There are also cannabis-specific regulations. Smoking cannabis (and hemp) is prohibited in any public place including indoor and outdoor spaces and public vehicles. Cannabis is also still federally illegal so it’s heavily prohibited in federal buildings and locales like national parks.
You can be charged with a DUI for driving or riding a car while under the influence of cannabis under Maryland law. Law enforcement can make a cannabis DUI arrest if you fail a standard field sobriety or roadside test.
There are also caps for how much cannabis products you can legally purchase. Recreational consumers can only purchase:
- 1.5 ounces of cannabis flower (including joints and pre-rolls)
- 12 grams of concentrated cannabis
- No more than 750 mg of THC’s worth of edible products
Recreational vs. Medical Marijuana
While it is convenient to purchase recreational cannabis, there are benefits to having a medical marijuana card and purchasing cannabis medically in Maryland. There are a few differences between the medical program that favors patients who qualify.
Here are the top reasons it’s better to be a medical marijuana card holder vs. a standard recreational client:
- Medical patients save 9% on the taxes they pay on all medical cannabis purchases.
- Medical patients can legally purchase and possess more cannabis products. They’re legally allowed to obtain 4 ounces while recreational consumers can only purchase 1.5 ounces.
- Medical patients can grow more plants and are legally allowed to obtain and grow 4 plants while the recreational cap is 2.
- Medical patients also have access to a different suite of products including higher THC content like stronger edibles, Rick Simpson Oil, resin and rosin products.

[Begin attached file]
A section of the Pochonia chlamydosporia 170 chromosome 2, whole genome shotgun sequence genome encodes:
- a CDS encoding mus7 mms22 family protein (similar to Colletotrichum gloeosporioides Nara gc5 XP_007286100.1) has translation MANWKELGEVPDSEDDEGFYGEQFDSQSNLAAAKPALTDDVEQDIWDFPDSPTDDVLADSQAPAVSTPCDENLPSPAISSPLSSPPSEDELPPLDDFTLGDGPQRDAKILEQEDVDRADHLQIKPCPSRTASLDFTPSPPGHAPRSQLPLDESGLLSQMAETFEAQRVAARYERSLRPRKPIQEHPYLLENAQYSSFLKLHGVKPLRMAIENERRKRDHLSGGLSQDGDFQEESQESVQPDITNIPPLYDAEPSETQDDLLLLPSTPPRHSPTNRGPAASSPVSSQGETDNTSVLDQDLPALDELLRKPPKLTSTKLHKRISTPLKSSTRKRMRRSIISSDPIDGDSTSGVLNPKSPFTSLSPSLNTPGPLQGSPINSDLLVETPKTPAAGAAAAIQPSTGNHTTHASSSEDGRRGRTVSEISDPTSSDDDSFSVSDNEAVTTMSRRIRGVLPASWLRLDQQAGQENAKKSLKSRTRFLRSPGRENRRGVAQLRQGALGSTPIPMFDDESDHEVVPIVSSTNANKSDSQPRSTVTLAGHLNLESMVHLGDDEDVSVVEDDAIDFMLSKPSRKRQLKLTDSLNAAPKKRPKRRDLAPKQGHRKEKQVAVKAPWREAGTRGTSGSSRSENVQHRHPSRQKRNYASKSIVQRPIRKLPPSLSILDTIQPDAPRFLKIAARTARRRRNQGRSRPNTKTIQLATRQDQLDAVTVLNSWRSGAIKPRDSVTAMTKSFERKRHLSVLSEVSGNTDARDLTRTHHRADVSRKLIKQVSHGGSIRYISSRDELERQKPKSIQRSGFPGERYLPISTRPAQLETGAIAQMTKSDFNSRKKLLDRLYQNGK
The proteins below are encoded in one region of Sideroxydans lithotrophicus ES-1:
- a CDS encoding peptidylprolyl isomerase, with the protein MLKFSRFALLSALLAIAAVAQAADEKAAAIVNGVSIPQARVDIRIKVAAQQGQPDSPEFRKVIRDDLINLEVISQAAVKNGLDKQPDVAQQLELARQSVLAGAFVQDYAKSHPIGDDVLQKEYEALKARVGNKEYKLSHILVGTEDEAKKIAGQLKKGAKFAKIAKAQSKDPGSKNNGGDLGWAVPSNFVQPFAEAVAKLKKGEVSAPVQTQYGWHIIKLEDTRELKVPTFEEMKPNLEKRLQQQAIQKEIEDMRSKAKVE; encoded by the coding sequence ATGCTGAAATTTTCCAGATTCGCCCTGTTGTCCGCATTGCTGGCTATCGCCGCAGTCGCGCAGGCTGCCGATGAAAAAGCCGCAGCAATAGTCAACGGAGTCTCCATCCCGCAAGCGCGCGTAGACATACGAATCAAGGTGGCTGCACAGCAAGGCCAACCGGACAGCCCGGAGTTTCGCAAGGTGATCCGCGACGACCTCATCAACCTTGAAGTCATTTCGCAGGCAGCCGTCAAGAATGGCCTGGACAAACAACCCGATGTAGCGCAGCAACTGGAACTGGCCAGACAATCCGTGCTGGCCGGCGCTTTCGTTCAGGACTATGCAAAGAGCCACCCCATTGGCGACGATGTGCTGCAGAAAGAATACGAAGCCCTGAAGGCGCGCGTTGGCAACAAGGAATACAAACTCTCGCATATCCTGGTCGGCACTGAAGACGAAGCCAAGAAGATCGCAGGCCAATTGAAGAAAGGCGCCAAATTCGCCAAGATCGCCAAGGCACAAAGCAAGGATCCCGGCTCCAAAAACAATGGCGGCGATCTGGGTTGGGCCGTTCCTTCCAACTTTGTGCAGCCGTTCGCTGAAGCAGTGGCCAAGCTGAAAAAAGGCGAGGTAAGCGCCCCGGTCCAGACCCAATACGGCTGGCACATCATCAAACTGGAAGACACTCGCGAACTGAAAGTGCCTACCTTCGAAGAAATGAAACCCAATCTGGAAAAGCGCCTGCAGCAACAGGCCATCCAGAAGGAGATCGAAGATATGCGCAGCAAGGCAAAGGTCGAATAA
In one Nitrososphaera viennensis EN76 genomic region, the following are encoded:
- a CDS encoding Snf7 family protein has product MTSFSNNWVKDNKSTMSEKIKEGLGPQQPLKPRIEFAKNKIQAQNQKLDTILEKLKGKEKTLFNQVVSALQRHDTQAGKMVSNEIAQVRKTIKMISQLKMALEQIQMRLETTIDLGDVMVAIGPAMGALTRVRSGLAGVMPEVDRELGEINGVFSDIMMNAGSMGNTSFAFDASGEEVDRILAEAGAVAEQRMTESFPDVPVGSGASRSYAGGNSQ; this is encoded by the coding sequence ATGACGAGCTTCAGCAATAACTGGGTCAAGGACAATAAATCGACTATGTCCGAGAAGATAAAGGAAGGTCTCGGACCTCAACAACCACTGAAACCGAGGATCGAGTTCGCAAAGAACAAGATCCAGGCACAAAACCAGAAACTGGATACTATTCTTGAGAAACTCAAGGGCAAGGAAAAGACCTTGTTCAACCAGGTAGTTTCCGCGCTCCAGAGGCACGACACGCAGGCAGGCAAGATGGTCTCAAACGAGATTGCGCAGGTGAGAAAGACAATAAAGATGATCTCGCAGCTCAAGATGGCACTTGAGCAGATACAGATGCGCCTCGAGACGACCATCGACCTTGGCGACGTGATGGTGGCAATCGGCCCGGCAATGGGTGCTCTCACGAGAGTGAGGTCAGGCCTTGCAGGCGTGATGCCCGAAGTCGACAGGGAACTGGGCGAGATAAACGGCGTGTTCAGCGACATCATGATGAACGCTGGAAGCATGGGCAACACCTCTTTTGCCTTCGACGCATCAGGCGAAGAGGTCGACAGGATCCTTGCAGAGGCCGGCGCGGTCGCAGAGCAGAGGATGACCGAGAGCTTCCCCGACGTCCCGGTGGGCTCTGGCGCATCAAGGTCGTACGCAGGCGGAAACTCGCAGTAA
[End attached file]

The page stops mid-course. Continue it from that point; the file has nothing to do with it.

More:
- Medical patients can skip lines. Most Maryland dispensaries prioritize serving medical patients and will allow you to go ahead of recreational buyers.
Photo by CrystalWeed Cannabis
How To Get A Medical Marijuanas Card In MD:
Getting your medical marijuana card can be a fairly complex process. There are some nuances, bureaucracy, and a fair amount of paperwork. If you need help getting your medical marijuana card in Maryland click here.
To get your card, Maryland residents must be over 21 however, minors and caregivers can obtain their own cards. To start, applicants must sign up in the medical section of the Maryland Cannabis Administration’s website. To apply patients must have:
- A valid, accessible email account.
- Full 9- digit Social Security Number
- An electronic copy of a valid government-issued photo ID
- Proof that applicant lives in Maryland
- A non-refundable $25 fee
- A written certification from an in-person meeting with a registered medical provider with whom the patient has a “bona fide provider-patient relationship.”
Patients must have one of the approved medical conditions available for Medical Marijuana in Maryland include:
- Waiting Syndrome
- Severe Or Chronic Pain
- Severe Nausea
- Severe Or Persistent Muscle Spasms
- Post-Traumatic Stress Disorder (PTSD)
One important factor is it must be a chronic or debilitating disease or medical condition severe where other treatments have been ineffective.
The process of getting your medical marijuana card can be fairly elaborate in Maryland. The licensed provider must review your entire medical history, confirm you have a qualifying condition, and you must establish that you have a “bona fide provider-patient relationship.”
To simplify the process, consider getting help with Green Health Docs.
Cannabis has countless benefits that have not only been confirmed by and embraced by medical professionals but becoming the norm in America. Cannabinoids, flavonoids, and terpenes can all benefit your body. Thankfully, now Maryland residents can legally see for themselves.
If you’d like to preserve some of the bonuses of getting a medical marijuana card and need help finding a doctor or want to streamline your application sign up with Green Health Docs today.
This article has been reviewed by Dr. Anand Dugar, an anesthesiologist, pain medicine physician and the founder of Green Health Docs. Graduating from medical school in 2004 and residency in 2008, Dr. Dugar has been a licensed physician for almost 20 years and has been leading the push for medical cannabis nationwide.